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The Pressure Mounts

Our world is under a lot of pressure. Hurricanes Henry, Irma, Jose, and now Maria. Forest fires in the Pacific Northwest. Earthquake in Mexico. Saber rattling in North Korea. Racial tension in St. Louis. Political conflicts between Democrats and Republicans. The pressure mounts.

Your life may be under a lot of pressure. Young children who demand your attention. A spouse who doesn’t give you enough attention. Expenses that far exceed income. A health concern that becomes a crisis. The pressure mounts.

In my life I face ministry demands, a son getting married, a daughter leaving the country on a mission internship, another son facing his own pressures of school and work. People pulling and time thinning. The pressure mounts.

The words of Paul reflect the anguish of our hearts: “We were under great pressure, far beyond our ability to endure, so that we despaired even of life” (2 Corinthians 1:8).

In 1982 Billy Joel wrote a song aptly called, “Pressure.” The inspiration for the song came from his secretary who said, “Wow, you look like you’re under a lot of pressure. I bet you that’d be a good idea for a song” (MTV show, Nightschool, 1982). And so it was.

Unfortunately, the song presents the problem but doesn’t give any real solutions:

Don't ask for help. You’re all alone. Pressure. You’ll have to answer to your own. Pressure. I’m sure you’ll have some cosmic rationale, but here you are in the ninth, two men out and three men on, nowhere to look but inside, where we all respond to . . . pressure. One, two, three, four. Pressure! (Billy Joel, Pressure).

If you believe there is no purpose to pressure, then you also might feel that despair is the only solution. Rather than being all alone or simply coming up with some “cosmic rationale,” or having “nowhere to look but inside,” the Christian faith affirms we are never alone, and, even though we might not see it now, God does have a plan in allowing us to go through the crucible of pain and problems.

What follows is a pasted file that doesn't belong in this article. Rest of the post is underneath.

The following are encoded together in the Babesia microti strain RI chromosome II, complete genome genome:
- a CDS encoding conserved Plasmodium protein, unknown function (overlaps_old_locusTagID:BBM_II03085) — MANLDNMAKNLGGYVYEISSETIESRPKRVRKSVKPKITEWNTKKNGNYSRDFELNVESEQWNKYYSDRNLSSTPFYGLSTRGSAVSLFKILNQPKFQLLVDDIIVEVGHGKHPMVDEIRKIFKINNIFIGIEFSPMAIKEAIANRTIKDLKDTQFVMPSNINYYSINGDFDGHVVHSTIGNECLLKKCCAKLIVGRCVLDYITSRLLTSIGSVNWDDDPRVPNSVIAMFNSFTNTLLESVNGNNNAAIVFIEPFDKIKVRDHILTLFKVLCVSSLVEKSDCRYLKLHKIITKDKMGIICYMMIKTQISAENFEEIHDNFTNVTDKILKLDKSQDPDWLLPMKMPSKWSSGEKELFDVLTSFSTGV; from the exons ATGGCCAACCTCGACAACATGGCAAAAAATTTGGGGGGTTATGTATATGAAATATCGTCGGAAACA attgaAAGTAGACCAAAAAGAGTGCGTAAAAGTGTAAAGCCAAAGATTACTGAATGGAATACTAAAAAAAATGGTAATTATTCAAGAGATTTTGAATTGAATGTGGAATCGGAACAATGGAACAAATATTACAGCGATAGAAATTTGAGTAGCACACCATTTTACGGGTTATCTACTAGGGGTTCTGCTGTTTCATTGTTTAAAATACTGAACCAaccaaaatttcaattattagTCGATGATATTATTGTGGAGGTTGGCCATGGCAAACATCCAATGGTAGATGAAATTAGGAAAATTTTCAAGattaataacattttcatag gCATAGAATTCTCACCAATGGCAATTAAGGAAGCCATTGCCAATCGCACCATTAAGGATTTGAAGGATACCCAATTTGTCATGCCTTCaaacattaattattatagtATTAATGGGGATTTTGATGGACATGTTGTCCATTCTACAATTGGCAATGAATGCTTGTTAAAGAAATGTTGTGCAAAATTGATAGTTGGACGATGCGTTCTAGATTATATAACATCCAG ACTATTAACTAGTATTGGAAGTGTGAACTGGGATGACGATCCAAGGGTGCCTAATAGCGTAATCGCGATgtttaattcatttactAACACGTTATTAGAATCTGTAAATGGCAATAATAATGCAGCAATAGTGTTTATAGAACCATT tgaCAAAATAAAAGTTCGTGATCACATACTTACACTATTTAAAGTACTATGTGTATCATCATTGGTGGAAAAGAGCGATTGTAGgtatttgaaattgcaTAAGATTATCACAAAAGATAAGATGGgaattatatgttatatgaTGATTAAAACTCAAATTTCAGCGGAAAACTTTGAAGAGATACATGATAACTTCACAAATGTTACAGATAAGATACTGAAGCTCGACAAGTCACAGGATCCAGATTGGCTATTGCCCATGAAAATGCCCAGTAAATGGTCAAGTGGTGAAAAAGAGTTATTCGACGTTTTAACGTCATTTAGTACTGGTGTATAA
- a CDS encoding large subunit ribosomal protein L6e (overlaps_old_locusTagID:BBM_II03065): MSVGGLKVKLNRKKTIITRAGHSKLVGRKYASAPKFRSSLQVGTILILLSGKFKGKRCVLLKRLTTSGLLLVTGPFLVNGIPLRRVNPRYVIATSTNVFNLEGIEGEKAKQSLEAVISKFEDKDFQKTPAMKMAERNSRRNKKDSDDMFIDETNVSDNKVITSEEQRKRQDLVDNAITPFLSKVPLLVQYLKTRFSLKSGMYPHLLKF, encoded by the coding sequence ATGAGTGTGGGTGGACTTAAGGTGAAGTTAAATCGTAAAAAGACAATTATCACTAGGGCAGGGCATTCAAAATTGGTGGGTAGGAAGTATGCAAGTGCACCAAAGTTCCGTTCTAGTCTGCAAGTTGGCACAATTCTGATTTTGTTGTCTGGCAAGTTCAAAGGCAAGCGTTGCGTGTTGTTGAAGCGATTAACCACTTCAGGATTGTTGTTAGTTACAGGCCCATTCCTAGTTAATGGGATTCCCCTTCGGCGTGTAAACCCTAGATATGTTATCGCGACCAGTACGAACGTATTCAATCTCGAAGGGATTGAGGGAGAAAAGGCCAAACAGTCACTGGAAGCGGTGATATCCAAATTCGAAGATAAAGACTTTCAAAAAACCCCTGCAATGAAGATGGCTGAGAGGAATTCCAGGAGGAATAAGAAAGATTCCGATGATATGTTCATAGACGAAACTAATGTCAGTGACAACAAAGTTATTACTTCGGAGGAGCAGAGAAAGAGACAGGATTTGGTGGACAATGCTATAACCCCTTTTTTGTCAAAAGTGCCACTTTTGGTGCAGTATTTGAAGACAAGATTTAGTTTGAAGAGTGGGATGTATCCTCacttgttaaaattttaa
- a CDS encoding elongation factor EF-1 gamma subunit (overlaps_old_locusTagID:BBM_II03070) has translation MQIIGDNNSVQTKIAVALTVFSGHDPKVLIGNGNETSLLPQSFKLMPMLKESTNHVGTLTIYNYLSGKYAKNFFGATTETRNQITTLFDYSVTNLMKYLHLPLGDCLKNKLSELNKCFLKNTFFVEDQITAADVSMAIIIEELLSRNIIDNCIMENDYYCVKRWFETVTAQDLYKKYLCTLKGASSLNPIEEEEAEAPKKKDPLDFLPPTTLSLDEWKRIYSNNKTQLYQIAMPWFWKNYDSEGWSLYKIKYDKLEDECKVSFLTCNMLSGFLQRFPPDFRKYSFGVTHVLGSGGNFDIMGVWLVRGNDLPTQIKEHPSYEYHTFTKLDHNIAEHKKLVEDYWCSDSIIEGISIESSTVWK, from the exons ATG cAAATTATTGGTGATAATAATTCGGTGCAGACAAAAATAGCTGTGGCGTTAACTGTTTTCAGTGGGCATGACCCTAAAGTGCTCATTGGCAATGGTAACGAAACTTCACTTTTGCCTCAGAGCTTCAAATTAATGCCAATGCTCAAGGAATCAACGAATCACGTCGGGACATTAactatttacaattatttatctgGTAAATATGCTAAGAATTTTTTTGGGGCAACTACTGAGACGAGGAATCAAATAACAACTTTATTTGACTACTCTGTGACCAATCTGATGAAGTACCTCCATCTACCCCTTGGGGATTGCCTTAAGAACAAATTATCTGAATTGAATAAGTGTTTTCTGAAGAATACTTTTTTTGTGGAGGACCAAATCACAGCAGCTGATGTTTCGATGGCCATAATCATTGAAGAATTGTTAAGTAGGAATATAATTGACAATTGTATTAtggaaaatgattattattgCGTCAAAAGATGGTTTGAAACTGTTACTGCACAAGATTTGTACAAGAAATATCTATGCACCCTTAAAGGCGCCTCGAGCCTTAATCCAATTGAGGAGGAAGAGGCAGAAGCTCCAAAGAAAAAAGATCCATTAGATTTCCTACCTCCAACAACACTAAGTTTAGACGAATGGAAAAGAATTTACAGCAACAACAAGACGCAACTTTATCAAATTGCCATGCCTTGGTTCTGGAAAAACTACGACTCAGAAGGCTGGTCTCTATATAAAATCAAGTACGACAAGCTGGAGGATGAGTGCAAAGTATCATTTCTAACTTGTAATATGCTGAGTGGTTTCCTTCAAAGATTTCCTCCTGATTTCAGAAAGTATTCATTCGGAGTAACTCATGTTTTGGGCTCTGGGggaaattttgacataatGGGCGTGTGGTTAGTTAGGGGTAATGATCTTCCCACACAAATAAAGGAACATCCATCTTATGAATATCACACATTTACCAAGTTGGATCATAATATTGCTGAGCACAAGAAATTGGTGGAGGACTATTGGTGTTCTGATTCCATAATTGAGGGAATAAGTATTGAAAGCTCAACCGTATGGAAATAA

At one point the Apostle Paul said, they even despaired of life, “but this happened that we might not rely on ourselves but on God” (2 Corinthians 1:9). Pressure drives us to the release valve, to the God who cares (1 Peter 5:7). He is the God who delivered us and “who will deliver us” (2 Corinthians 1:10). He is the God who said, “I will never leave you nor forsake you” (Hebrews 13:5). And He is the God Incarnate who said, “In this world you will have tribulation. But take heart; I have overcome the world” (John 16:33).

The pressure mounts, but Jesus surmounts. And so we turn to Him.

Changing the Scenery Doesn’t Always Change the Problem

I know this isn’t going to sound very spiritual, but I didn’t want to come to work this morning. It’s not that I dislike my job; it’s just that sometimes it seems like my routines have turned into ruts. Here I go again. Another Monday. Another week. Same old, same old. How do we muster up a sense of newness in the midst of sameness? How do we keep our minds and spirits fresh when we’re staring at staleness?

Maybe you’re retired, and one day bleeds into the next with the same routine of doctor visits, grocery shopping, and Bunco.

Maybe you work in a cubicle that seems more like a prison than an office.

Maybe you’re a stay-at-home mom who spends her days changing diapers, cleaning up messes, doing laundry, cooking meals, and tomorrow it starts all . . . over . . . again.

Is it any wonder why, even if we’re grateful for the life we live, we sometimes dream about living someone else’s? What if you were in a different job, or had a different spouse, or went to a different church? Would things be better then?

Probably not, because a change of scenery doesn’t change the problem. The problem isn’t the staleness of our job, spouse or church. Staleness comes from within.

In Jeremiah 29 there were competing prophets with competing proclamations. Jeremiah tells the exiles to reimagine life right where they are. They’re staying put for the next seventy years, so they need to “build houses and live in them; plant gardens and eat their produce” (Jeremiah 29:5).

Another group of prophets tells them just the opposite. “Don’t put down roots! God wouldn’t leave you in exile! This is only temporary!”

Which message is more appealing? The one promising the quick fix. And we’ve been looking for quick fixes ever since.

God told the people in exile to be patient. Two generations would pass before God would fulfill his promise and bring them home. Everyone who originally heard God’s wonderful promise “to give [them] a future and a hope” (Jeremiah 29:11) knew its fulfillment would not come in Jerusalem. Their grandchildren would experience that fullness in Jerusalem, but not them.

What does that mean for us if our future and hope are more about God showing up where we are than in some dreamed-about better life? Yes, the ultimate fulfillment of God’s promise is an eternal future and a heavenly hope. But until then we need to bring heaven to earth (Matthew 6:10), and let God change our perspective about routines before they become ruts.

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